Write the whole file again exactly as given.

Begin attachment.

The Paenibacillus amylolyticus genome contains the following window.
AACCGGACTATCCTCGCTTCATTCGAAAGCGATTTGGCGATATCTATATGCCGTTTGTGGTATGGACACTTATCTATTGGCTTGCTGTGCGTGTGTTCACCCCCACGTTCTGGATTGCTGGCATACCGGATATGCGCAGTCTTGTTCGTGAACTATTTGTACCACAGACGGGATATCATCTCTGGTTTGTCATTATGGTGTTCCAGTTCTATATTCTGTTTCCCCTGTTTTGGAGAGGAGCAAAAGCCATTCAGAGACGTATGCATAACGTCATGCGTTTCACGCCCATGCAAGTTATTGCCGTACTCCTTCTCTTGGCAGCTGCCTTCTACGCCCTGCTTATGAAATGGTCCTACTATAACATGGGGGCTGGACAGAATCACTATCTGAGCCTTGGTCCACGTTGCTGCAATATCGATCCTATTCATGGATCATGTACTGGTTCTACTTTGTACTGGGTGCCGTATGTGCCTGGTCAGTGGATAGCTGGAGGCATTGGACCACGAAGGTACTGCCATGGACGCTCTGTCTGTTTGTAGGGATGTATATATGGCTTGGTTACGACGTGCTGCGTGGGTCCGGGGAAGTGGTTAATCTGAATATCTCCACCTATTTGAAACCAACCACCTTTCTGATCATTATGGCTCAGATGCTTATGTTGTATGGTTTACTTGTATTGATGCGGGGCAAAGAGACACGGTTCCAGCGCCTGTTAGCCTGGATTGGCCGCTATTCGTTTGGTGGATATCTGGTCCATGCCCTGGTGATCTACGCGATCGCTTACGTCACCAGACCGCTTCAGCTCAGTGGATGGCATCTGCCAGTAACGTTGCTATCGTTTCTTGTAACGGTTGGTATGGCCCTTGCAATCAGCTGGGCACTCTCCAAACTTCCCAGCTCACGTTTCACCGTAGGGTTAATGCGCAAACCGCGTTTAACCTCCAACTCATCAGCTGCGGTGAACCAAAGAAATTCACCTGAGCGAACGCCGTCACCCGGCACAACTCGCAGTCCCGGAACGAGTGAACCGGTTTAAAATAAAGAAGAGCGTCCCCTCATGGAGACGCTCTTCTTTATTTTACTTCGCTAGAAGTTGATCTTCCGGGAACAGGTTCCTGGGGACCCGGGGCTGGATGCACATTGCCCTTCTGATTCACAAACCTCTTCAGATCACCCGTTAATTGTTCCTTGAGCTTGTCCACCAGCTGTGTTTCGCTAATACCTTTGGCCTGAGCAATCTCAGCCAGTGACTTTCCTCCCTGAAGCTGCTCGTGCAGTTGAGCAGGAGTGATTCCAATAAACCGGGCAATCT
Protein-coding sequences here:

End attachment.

The Paenibacillus amylolyticus genome contains the following window.
AACCGGACTATCCTCGCTTCATTCGAAAGCGATTTGGCGATATCTATATGCCGTTTGTGGTATGGACACTTATCTATTGGCTTGCTGTGCGTGTGTTCACCCCCACGTTCTGGATTGCTGGCATACCGGATATGCGCAGTCTTGTTCGTGAACTATTTGTACCACAGACGGGATATCATCTCTGGTTTGTCATTATGGTGTTCCAGTTCTATATTCTGTTTCCCCTGTTTTGGAGAGGAGCAAAAGCCATTCAGAGACGTATGCATAACGTCATGCGTTTCACGCCCATGCAAGTTATTGCCGTACTCCTTCTCTTGGCAGCTGCCTTCTACGCCCTGCTTATGAAATGGTCCTACTATAACATGGGGGCTGGACAGAATCACTATCTGAGCCTTGGTCCACGTTGCTGCAATATCGATCCTATTCATGGATCATGTACTGGTTCTACTTTGTACTGGGTGCCGTATGTGCCTGGTCAGTGGATAGCTGGAGGCATTGGACCACGAAGGTACTGCCATGGACGCTCTGTCTGTTTGTAGGGATGTATATATGGCTTGGTTACGACGTGCTGCGTGGGTCCGGGGAAGTGGTTAATCTGAATATCTCCACCTATTTGAAACCAACCACCTTTCTGATCATTATGGCTCAGATGCTTATGTTGTATGGTTTACTTGTATTGATGCGGGGCAAAGAGACACGGTTCCAGCGCCTGTTAGCCTGGATTGGCCGCTATTCGTTTGGTGGATATCTGGTCCATGCCCTGGTGATCTACGCGATCGCTTACGTCACCAGACCGCTTCAGCTCAGTGGATGGCATCTGCCAGTAACGTTGCTATCGTTTCTTGTAACGGTTGGTATGGCCCTTGCAATCAGCTGGGCACTCTCCAAACTTCCCAGCTCACGTTTCACCGTAGGGTTAATGCGCAAACCGCGTTTAACCTCCAACTCATCAGCTGCGGTGAACCAAAGAAATTCACCTGAGCGAACGCCGTCACCCGGCACAACTCGCAGTCCCGGAACGAGTGAACCGGTTTAAAATAAAGAAGAGCGTCCCCTCATGGAGACGCTCTTCTTTATTTTACTTCGCTAGAAGTTGATCTTCCGGGAACAGGTTCCTGGGGACCCGGGGCTGGATGCACATTGCCCTTCTGATTCACAAACCTCTTCAGATCACCCGTTAATTGTTCCTTGAGCTTGTCCACCAGCTGTGTTTCGCTAATACCTTTGGCCTGAGCAATCTCAGCCAGTGACTTTCCTCCCTGAAGCTGCTCGTGCAGTTGAGCAGGAGTGATTCCAATAAACCGGGCAATCT
Protein-coding sequences here: